I just saw this article on NextCity about the Joffrey Ballet’s effort to “make a new American Nutcracker” by setting the story in Chicago during the 1893 Colombian Exposition/World’s Fair. (The Joffrey has long had a version of Nutcracker that was set in America in case you were wondering if there was an “old” American Nutcracker.)
The article asks, “Is This the Most Graceful Urban Planning History Lesson Ever?” which is an entertaining concept in itself. But the Joffrey company tries to put an authentic American flavor to the story in this most recent version choreographed by Christopher Wheeldon,
The show then depicts immigrant construction workers at a modest Christmas party — a far cry from the traditional setting of an opulent upper-class home. It revises protagonist Marie (sometimes called Clara) from a rich girl dreaming of exotic sweets to the child of an impoverished single mother, dreaming of a visit to the multicultural exhibits at the upcoming exposition.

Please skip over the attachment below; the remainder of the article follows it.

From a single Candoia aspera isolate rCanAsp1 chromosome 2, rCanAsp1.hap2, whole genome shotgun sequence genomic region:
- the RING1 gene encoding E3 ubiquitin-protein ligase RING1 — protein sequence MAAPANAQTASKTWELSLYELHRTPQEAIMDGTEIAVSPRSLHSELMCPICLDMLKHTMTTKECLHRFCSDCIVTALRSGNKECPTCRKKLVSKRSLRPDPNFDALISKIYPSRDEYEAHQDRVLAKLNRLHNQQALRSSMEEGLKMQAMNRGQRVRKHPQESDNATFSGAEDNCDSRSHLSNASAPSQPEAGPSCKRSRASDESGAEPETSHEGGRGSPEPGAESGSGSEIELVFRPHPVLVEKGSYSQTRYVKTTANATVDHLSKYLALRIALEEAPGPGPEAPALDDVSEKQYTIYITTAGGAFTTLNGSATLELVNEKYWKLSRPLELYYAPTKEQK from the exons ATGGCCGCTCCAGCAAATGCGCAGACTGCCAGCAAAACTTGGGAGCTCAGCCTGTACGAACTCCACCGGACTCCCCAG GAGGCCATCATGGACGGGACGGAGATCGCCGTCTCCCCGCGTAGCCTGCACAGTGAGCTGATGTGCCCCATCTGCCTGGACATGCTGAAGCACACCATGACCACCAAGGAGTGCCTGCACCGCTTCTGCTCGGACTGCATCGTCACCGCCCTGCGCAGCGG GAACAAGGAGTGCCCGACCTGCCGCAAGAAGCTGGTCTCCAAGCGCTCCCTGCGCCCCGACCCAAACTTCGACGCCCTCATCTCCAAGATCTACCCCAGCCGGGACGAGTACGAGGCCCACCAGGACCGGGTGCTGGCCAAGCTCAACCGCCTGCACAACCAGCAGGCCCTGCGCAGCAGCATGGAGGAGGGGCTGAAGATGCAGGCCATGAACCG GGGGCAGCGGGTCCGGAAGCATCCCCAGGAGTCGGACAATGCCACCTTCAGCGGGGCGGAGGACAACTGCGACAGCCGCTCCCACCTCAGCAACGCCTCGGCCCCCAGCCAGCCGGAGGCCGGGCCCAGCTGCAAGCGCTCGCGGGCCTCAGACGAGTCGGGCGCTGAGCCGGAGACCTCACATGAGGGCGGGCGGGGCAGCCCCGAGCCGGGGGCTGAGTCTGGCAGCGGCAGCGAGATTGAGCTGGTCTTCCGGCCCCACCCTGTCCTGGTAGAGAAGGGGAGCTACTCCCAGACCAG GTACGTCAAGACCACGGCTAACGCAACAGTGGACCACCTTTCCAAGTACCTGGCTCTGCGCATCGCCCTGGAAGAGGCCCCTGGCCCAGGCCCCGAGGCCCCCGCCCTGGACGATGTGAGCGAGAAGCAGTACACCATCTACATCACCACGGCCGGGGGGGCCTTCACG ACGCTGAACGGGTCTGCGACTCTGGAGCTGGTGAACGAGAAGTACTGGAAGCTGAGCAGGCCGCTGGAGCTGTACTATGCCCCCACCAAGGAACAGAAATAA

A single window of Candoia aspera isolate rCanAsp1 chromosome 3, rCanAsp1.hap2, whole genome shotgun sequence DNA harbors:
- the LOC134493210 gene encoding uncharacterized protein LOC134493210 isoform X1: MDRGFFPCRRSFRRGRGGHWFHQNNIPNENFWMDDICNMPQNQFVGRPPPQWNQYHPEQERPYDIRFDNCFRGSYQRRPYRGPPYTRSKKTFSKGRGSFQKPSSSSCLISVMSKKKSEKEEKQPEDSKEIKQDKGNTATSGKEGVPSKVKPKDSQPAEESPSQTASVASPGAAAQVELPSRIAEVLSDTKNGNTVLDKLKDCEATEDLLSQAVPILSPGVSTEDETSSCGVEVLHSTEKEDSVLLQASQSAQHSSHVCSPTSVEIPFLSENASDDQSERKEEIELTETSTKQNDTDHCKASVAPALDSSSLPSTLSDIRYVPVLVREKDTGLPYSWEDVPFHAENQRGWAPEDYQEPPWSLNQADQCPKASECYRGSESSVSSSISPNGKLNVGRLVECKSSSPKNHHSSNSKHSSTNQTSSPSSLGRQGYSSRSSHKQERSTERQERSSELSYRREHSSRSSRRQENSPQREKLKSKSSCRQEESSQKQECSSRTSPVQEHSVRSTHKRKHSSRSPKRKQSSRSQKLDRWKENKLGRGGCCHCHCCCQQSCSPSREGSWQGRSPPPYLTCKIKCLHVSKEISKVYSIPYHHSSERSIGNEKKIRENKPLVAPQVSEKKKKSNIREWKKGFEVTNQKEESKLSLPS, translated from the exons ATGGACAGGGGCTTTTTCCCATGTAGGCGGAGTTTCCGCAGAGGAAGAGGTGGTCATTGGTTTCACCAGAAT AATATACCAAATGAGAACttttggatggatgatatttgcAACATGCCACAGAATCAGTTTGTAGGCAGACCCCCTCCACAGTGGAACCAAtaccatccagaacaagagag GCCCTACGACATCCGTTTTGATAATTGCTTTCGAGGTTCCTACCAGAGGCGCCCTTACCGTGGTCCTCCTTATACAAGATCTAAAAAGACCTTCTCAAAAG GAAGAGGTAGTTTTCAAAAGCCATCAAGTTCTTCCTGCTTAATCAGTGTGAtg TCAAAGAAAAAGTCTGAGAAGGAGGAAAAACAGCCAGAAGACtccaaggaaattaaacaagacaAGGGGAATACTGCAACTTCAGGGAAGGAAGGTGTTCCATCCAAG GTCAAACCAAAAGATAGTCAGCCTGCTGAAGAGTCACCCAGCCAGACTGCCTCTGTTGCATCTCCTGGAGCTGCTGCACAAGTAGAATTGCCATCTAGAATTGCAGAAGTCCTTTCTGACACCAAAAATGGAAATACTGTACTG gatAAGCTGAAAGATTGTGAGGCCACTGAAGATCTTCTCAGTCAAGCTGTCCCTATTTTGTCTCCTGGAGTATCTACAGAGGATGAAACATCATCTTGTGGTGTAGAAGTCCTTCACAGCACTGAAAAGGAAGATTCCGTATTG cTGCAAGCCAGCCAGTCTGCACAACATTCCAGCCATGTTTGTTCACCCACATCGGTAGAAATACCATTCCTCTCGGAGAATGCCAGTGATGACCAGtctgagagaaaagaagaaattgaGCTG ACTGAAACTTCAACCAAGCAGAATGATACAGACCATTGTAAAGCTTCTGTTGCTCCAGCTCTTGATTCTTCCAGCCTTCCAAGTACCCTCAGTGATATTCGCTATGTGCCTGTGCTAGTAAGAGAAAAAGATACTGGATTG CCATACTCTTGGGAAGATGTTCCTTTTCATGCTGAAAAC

Part of the idea is to capture the childlike wonder that the real exposition evoked. “The World’s Fair was a truly magical turning point for this city,” Joffrey Ballet Artistic Director Ashley Wheater explained
PBS created a documentary explaining the concept and process behind creating the Joffrey version last year. They do some amazing things with their re-imagination of the story, including puppets by Basil Twist. Not to mention dancing walnuts–because you know, how can you have a nutcracker and no nuts? Nearly every production of Nutcracker has been violating the rule of Chekov’s gun.
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